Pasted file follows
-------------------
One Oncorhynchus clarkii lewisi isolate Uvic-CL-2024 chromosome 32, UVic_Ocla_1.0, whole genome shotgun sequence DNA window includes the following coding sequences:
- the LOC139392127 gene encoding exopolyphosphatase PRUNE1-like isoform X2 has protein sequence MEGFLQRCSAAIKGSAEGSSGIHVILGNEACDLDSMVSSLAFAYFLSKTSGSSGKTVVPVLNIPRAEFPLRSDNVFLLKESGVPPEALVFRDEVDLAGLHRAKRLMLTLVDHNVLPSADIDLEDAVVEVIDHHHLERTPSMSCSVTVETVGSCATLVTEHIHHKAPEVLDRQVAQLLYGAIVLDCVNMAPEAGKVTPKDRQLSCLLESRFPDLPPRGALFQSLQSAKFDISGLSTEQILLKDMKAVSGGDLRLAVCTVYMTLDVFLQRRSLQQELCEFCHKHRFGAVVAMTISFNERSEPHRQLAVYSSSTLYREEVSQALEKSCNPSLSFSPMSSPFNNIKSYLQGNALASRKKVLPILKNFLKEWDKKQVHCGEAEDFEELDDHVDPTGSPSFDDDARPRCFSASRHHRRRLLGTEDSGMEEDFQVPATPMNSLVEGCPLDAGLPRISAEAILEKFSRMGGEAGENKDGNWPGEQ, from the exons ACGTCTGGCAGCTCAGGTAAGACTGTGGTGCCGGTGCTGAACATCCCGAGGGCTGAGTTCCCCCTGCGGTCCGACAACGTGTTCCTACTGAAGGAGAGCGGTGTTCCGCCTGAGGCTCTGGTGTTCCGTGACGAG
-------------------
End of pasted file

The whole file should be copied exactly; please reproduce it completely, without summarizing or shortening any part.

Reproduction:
One Oncorhynchus clarkii lewisi isolate Uvic-CL-2024 chromosome 32, UVic_Ocla_1.0, whole genome shotgun sequence DNA window includes the following coding sequences:
- the LOC139392127 gene encoding exopolyphosphatase PRUNE1-like isoform X2 has protein sequence MEGFLQRCSAAIKGSAEGSSGIHVILGNEACDLDSMVSSLAFAYFLSKTSGSSGKTVVPVLNIPRAEFPLRSDNVFLLKESGVPPEALVFRDEVDLAGLHRAKRLMLTLVDHNVLPSADIDLEDAVVEVIDHHHLERTPSMSCSVTVETVGSCATLVTEHIHHKAPEVLDRQVAQLLYGAIVLDCVNMAPEAGKVTPKDRQLSCLLESRFPDLPPRGALFQSLQSAKFDISGLSTEQILLKDMKAVSGGDLRLAVCTVYMTLDVFLQRRSLQQELCEFCHKHRFGAVVAMTISFNERSEPHRQLAVYSSSTLYREEVSQALEKSCNPSLSFSPMSSPFNNIKSYLQGNALASRKKVLPILKNFLKEWDKKQVHCGEAEDFEELDDHVDPTGSPSFDDDARPRCFSASRHHRRRLLGTEDSGMEEDFQVPATPMNSLVEGCPLDAGLPRISAEAILEKFSRMGGEAGENKDGNWPGEQ, from the exons ACGTCTGGCAGCTCAGGTAAGACTGTGGTGCCGGTGCTGAACATCCCGAGGGCTGAGTTCCCCCTGCGGTCCGACAACGTGTTCCTACTGAAGGAGAGCGGTGTTCCGCCTGAGGCTCTGGTGTTCCGTGACGAG